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+Programming gameport drivers
+~~~~~~~~~~~~~~~~~~~~~~~~~~~~
+
+1. A basic classic gameport
+~~~~~~~~~~~~~~~~~~~~~~~~~~~
+
+If the gameport doesn't provide more than the inb()/outb() functionality,
+the code needed to register it with the joystick drivers is simple:
+
+ struct gameport gameport;
+
+ gameport.io = MY_IO_ADDRESS;
+ gameport_register_port(&gameport);
+
+Make sure struct gameport is initialized to 0 in all other fields. The
+gameport generic code will take care of the rest.
+
+If your hardware supports more than one io address, and your driver can
+choose which one to program the hardware to, starting from the more exotic
+addresses is preferred, because the likelihood of clashing with the standard
+0x201 address is smaller.
+
+Eg. if your driver supports addresses 0x200, 0x208, 0x210 and 0x218, then
+0x218 would be the address of first choice.
+
+If your hardware supports a gameport address that is not mapped to ISA io
+space (is above 0x1000), use that one, and don't map the ISA mirror.
+
+Also, always request_region() on the whole io space occupied by the
+gameport. Although only one ioport is really used, the gameport usually
+occupies from one to sixteen addresses in the io space.
+
+Please also consider enabling the gameport on the card in the ->open()
+callback if the io is mapped to ISA space - this way it'll occupy the io
+space only when something really is using it. Disable it again in the
+->close() callback. You also can select the io address in the ->open()
+callback, so that it doesn't fail if some of the possible addresses are
+already occupied by other gameports.
+
+2. Memory mapped gameport
+~~~~~~~~~~~~~~~~~~~~~~~~~
+
+When a gameport can be accessed through MMIO, this way is preferred, because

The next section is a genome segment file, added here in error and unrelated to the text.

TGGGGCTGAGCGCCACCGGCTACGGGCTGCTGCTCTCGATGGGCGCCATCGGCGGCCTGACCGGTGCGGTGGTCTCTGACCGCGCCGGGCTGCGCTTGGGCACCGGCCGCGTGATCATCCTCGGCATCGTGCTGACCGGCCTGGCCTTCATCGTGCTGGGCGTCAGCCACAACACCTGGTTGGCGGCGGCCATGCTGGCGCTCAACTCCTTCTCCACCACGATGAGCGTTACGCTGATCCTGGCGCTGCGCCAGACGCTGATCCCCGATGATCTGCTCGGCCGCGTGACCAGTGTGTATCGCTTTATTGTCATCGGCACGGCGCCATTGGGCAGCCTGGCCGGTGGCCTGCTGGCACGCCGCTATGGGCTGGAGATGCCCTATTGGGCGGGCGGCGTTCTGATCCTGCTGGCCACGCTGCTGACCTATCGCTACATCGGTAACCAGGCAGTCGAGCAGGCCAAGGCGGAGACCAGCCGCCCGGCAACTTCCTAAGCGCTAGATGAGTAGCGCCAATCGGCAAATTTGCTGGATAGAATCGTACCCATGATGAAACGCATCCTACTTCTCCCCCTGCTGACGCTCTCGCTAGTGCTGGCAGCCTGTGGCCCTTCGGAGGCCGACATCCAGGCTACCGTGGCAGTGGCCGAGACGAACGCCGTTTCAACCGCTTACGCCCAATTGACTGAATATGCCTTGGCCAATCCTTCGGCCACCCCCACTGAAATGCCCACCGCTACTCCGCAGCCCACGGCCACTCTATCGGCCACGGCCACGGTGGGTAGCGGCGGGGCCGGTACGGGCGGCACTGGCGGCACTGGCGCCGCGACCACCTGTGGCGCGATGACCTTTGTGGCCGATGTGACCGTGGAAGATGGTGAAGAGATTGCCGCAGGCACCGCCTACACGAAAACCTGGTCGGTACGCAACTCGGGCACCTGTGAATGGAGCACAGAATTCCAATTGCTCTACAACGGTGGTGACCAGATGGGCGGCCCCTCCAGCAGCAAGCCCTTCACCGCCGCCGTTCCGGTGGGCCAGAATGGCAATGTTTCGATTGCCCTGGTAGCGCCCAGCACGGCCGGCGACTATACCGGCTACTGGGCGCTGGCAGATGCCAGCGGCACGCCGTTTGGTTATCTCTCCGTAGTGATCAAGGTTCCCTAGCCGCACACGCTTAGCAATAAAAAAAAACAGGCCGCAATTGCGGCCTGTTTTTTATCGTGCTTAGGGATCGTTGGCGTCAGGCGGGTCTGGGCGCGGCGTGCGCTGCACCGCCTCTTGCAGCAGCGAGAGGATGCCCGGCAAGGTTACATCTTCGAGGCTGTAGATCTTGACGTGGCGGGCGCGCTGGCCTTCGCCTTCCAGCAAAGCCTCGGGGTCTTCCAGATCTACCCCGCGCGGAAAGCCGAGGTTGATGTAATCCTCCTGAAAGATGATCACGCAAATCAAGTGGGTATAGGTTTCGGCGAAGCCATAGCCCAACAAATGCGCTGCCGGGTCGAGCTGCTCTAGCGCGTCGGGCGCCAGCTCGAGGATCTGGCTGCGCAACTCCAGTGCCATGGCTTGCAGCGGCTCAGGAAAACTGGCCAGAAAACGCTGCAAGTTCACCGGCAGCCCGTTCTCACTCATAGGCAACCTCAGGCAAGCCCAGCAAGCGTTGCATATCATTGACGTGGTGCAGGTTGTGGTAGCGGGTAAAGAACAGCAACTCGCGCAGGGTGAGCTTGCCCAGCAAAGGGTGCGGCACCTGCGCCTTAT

+it is faster, allowing more reads per second. Registering such a gameport
+isn't as easy as a basic IO one, but not so much complex:
+
+ struct gameport gameport;
+
+ void my_trigger(struct gameport *gameport)
+ {
+ my_mmio = 0xff;
+ }
+
+ unsigned char my_read(struct gameport *gameport)
+ {
+ return my_mmio;
+ }
+
+ gameport.read = my_read;
+ gameport.trigger = my_trigger;
+ gameport_register_port(&gameport);
+
+3. Cooked mode gameport
+~~~~~~~~~~~~~~~~~~~~~~~
+
+There are gameports that can report the axis values as numbers, that means
+the driver doesn't have to measure them the old way - an ADC is built into
+the gameport. To register a cooked gameport:
+
+ struct gameport gameport;
+
+ int my_cooked_read(struct gameport *gameport, int *axes, int *buttons)
+ {
+ int i;
+
+ for (i = 0; i < 4; i++)
+ axes[i] = my_mmio[i];
+ buttons[i] = my_mmio[4];
+ }
+
+ int my_open(struct gameport *gameport, int mode)
+ {
+ return -(mode != GAMEPORT_MODE_COOKED);
+ }
+
+ gameport.cooked_read = my_cooked_read;
+ gameport.open = my_open;
+ gameport.fuzz = 8;
+ gameport_register_port(&gameport);
+
+The only confusing thing here is the fuzz value. Best determined by
+experimentation, it is the amount of noise in the ADC data. Perfect